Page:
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Discussion Starter #1
I will be running a Fi Audio SSD12" dual 2 Ohm base model with no extra options. An EP2500 will power it with a Reckhorn B1 for bass managment. All fed by and Onkyo TX-SR805.

The box will be a 23"X23"X23" cube yielding 5.75cu'. The EP2500 and the B1 will have their own enclosure on top of the speaker enclosure and flush out both pieces with the face of the entire box.

The port is a 3"X8"X58" slot port which will exit the side of the box, or if it will fit just under the amp box on top. The port displaces 1.08cu'

Subwoofer will be inverted, firing up into the box from the bottom. The speaker is 6" tall, so I figure I make the legs 8-9 inches tall. Base plate for the enclosure will be 25" squared and have a nice edge routered all the way around, and should provide a nice stable foot print and weight distribution.


Final volume will be 4.67cu', which will give me .17 to play with for bracing. Modeled volume was 4.5cu' tuned to 18hz.
 

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Discussion Starter #2
I started the port tonight. 1/2" MDF. over 3/4", this saves me about and inch or so lenght on the port.


Poor mans third and forth hands:

Routered the edges for the inside walls:

This gives you an idea of the port design. 58" total length:


Tomorrow, I will make the 1/4 round inside edges and glue them in to smooth out the 90 degree bends in the port.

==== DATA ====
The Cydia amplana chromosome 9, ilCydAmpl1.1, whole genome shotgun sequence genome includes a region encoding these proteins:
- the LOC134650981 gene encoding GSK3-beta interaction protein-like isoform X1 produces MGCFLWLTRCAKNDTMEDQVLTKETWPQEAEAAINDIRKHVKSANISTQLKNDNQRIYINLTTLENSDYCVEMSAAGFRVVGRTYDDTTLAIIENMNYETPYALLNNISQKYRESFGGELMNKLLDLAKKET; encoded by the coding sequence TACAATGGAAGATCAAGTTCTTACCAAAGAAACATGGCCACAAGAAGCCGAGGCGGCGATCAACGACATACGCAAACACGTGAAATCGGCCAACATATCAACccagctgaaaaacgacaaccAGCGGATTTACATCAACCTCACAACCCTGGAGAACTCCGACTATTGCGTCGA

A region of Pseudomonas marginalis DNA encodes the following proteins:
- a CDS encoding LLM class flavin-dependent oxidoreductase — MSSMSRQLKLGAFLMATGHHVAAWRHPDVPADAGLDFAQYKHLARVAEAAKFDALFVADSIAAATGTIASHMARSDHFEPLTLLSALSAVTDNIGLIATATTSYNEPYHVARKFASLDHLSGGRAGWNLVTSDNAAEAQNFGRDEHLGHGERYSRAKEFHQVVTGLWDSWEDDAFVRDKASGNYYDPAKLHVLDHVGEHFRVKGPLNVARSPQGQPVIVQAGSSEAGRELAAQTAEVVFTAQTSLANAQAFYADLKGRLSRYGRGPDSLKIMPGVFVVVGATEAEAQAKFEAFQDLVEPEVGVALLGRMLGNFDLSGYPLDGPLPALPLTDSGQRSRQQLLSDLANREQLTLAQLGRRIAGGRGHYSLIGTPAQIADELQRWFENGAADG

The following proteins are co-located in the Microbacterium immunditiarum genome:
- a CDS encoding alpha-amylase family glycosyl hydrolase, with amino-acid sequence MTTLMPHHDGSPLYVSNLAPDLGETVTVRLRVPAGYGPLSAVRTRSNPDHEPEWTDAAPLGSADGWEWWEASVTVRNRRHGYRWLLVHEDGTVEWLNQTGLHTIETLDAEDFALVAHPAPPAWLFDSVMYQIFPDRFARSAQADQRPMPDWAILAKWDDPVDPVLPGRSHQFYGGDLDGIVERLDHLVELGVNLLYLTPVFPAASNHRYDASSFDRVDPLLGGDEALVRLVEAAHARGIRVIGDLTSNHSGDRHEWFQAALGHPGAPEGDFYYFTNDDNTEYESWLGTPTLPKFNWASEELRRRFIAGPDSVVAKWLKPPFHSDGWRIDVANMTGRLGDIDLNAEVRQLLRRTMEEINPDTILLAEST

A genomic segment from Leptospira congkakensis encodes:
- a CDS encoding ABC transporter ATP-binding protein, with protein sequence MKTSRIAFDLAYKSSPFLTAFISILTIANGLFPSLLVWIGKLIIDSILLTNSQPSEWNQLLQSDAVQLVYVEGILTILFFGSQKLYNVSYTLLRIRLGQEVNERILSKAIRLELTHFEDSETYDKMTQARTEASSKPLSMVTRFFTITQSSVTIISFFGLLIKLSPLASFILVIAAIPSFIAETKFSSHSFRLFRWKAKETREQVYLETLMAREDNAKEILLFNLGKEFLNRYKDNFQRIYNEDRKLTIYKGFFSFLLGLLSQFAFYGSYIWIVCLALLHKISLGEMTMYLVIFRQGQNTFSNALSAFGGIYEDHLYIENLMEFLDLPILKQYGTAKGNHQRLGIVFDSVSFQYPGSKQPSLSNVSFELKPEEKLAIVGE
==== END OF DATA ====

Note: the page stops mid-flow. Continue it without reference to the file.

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Started the 23" cube and attached the port to the front panel. Wont be back next week to work on it until friday.
 

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Holy smokes, that is one complicated build!

I just put a maelstrom in a 21.5" cube, powered the same way, I would love to be able to play side by side. WAF came into play here with my choice, I would have gone 24".

So what pointed you to this choice in build? Looks great!

Almost looks like a TL design.
 

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Discussion Starter #6
I put the rest of the cube together and cut out the speaker hole and installed the port.


Next I added the amp rack on top. The seam between the cube and the rack is no big deal because I am going to skin the entire box in 1/2" cabinet grade ply and stain it all.
 

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Discussion Starter #7
Holy smokes, that is one complicated build!

I just put a maelstrom in a 21.5" cube, powered the same way, I would love to be able to play side by side. WAF came into play here with my choice, I would have gone 24".

So what pointed you to this choice in build? Looks great!

Almost looks like a TL design.
Yeah the port took a bit of thinking. so far so good, and the basic box is done. just have to come up with ideas for the feet and skin it in nice ply. I looked for the speaker first, and the SSD 12 was in my price range and modeled out nicely for the over all size of the box I wanted to do.
 

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The last few days I have glued the popular ply on the box. One more side to go and I can start routering.

I need ideas for the legs now. I think some steel 3" dia conduit will work. I think if i get a 3' hole saw and cut out the half inch ply layer, I can slip the pipe into that and glue the out of it, and it will rest on the 3/4" mdf layer. The my idea for the base plate is 2 layers of 3/4' popular and do the same thing. it will support the weight no problem, but you can pick up or move the box by the legs.

The other idea is rip a 4x4 down to 3x3" and rip 4" strips of popular and make a 4X4" popular square leg. both will require some work.
 

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So you are mounting the amp in the box? That's different. Keep up with the updates. I want to see how this turns out.